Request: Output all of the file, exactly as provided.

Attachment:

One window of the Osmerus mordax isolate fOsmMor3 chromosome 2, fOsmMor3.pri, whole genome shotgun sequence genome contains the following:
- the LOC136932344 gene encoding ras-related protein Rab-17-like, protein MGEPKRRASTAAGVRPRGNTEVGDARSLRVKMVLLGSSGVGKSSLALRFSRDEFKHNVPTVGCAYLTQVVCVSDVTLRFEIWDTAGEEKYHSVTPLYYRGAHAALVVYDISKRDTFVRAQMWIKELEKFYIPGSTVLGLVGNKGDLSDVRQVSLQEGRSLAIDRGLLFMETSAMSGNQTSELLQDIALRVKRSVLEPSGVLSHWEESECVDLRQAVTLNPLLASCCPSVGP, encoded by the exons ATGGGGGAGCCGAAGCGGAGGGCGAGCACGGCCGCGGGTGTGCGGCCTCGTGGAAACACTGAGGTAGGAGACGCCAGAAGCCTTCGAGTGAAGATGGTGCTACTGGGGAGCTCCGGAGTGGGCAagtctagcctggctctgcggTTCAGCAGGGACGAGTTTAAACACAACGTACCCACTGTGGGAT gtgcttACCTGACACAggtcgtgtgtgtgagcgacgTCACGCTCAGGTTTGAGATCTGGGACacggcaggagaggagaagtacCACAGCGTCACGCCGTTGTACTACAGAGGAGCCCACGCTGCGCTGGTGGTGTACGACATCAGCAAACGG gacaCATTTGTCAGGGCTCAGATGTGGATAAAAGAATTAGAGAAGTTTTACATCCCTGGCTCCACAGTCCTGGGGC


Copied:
One window of the Osmerus mordax isolate fOsmMor3 chromosome 2, fOsmMor3.pri, whole genome shotgun sequence genome contains the following:
- the LOC136932344 gene encoding ras-related protein Rab-17-like, protein MGEPKRRASTAAGVRPRGNTEVGDARSLRVKMVLLGSSGVGKSSLALRFSRDEFKHNVPTVGCAYLTQVVCVSDVTLRFEIWDTAGEEKYHSVTPLYYRGAHAALVVYDISKRDTFVRAQMWIKELEKFYIPGSTVLGLVGNKGDLSDVRQVSLQEGRSLAIDRGLLFMETSAMSGNQTSELLQDIALRVKRSVLEPSGVLSHWEESECVDLRQAVTLNPLLASCCPSVGP, encoded by the exons ATGGGGGAGCCGAAGCGGAGGGCGAGCACGGCCGCGGGTGTGCGGCCTCGTGGAAACACTGAGGTAGGAGACGCCAGAAGCCTTCGAGTGAAGATGGTGCTACTGGGGAGCTCCGGAGTGGGCAagtctagcctggctctgcggTTCAGCAGGGACGAGTTTAAACACAACGTACCCACTGTGGGAT gtgcttACCTGACACAggtcgtgtgtgtgagcgacgTCACGCTCAGGTTTGAGATCTGGGACacggcaggagaggagaagtacCACAGCGTCACGCCGTTGTACTACAGAGGAGCCCACGCTGCGCTGGTGGTGTACGACATCAGCAAACGG gacaCATTTGTCAGGGCTCAGATGTGGATAAAAGAATTAGAGAAGTTTTACATCCCTGGCTCCACAGTCCTGGGGC